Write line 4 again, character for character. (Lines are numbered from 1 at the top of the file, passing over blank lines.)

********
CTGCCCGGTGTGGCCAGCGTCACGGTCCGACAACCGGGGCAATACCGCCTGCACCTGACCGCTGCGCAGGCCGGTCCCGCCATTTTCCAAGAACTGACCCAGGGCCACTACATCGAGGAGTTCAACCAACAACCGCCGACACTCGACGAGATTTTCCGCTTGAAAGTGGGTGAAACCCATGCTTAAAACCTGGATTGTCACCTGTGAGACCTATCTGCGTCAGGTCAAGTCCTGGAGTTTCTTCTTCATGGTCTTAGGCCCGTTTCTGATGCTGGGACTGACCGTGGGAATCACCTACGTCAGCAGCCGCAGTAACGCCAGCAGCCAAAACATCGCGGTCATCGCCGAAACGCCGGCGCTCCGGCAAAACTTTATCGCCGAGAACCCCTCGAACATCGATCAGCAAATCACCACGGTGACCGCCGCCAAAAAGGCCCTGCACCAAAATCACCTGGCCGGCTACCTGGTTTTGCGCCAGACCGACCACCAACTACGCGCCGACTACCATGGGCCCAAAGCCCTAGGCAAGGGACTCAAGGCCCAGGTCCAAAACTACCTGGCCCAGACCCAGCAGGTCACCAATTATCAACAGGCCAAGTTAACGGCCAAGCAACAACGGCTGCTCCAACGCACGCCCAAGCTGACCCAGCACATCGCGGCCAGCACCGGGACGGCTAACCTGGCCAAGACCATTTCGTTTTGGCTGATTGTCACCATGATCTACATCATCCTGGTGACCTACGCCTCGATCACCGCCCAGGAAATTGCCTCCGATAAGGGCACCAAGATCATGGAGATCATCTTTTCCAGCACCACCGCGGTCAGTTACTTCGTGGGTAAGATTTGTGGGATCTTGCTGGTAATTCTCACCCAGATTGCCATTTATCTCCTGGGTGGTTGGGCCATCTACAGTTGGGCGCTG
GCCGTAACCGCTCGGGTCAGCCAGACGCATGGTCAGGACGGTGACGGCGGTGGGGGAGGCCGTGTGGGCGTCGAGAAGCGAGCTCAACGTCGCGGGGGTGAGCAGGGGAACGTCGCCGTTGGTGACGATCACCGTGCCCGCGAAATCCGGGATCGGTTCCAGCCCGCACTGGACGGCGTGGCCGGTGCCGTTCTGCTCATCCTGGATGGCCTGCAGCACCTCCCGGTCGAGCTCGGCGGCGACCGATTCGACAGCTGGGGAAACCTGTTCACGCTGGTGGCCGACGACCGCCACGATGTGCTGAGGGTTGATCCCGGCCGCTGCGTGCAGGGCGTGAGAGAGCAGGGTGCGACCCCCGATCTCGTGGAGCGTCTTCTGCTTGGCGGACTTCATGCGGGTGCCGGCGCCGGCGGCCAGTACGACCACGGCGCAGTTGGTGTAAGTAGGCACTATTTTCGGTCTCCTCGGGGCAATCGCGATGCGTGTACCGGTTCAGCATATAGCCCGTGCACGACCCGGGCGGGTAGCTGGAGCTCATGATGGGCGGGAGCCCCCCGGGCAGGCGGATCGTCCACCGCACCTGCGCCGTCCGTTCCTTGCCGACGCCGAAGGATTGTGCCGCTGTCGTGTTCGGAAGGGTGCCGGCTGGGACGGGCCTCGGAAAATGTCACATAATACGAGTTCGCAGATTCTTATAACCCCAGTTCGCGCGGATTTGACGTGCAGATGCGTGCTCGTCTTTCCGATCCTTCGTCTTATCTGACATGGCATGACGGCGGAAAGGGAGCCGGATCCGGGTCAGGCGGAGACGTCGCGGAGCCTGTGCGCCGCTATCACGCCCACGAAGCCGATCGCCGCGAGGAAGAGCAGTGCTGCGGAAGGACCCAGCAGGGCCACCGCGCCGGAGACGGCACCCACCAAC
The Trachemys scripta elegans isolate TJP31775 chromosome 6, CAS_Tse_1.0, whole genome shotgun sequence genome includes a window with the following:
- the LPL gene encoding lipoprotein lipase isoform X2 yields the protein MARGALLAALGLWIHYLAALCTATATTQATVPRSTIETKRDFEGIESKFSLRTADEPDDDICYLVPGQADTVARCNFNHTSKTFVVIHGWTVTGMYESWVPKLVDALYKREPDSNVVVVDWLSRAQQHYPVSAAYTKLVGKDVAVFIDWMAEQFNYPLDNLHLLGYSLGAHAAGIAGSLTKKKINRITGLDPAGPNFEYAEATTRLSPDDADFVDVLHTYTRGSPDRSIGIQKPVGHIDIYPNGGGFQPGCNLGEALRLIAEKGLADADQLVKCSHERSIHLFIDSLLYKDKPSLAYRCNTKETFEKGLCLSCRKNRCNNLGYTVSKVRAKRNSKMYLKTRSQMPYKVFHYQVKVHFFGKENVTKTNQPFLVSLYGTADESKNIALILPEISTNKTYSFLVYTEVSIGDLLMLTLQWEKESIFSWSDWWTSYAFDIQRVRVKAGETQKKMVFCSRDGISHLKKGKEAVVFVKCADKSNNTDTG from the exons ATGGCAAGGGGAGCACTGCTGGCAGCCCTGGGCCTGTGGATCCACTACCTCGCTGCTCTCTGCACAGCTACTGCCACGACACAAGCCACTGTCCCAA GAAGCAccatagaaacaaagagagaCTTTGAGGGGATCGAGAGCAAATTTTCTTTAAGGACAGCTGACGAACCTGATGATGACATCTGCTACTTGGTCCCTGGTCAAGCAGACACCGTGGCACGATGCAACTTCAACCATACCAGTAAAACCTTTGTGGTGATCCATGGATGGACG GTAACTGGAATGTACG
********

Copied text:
- the LPL gene encoding lipoprotein lipase isoform X2 yields the protein MARGALLAALGLWIHYLAALCTATATTQATVPRSTIETKRDFEGIESKFSLRTADEPDDDICYLVPGQADTVARCNFNHTSKTFVVIHGWTVTGMYESWVPKLVDALYKREPDSNVVVVDWLSRAQQHYPVSAAYTKLVGKDVAVFIDWMAEQFNYPLDNLHLLGYSLGAHAAGIAGSLTKKKINRITGLDPAGPNFEYAEATTRLSPDDADFVDVLHTYTRGSPDRSIGIQKPVGHIDIYPNGGGFQPGCNLGEALRLIAEKGLADADQLVKCSHERSIHLFIDSLLYKDKPSLAYRCNTKETFEKGLCLSCRKNRCNNLGYTVSKVRAKRNSKMYLKTRSQMPYKVFHYQVKVHFFGKENVTKTNQPFLVSLYGTADESKNIALILPEISTNKTYSFLVYTEVSIGDLLMLTLQWEKESIFSWSDWWTSYAFDIQRVRVKAGETQKKMVFCSRDGISHLKKGKEAVVFVKCADKSNNTDTG from the exons ATGGCAAGGGGAGCACTGCTGGCAGCCCTGGGCCTGTGGATCCACTACCTCGCTGCTCTCTGCACAGCTACTGCCACGACACAAGCCACTGTCCCAA GAAGCAccatagaaacaaagagagaCTTTGAGGGGATCGAGAGCAAATTTTCTTTAAGGACAGCTGACGAACCTGATGATGACATCTGCTACTTGGTCCCTGGTCAAGCAGACACCGTGGCACGATGCAACTTCAACCATACCAGTAAAACCTTTGTGGTGATCCATGGATGGACG GTAACTGGAATGTACG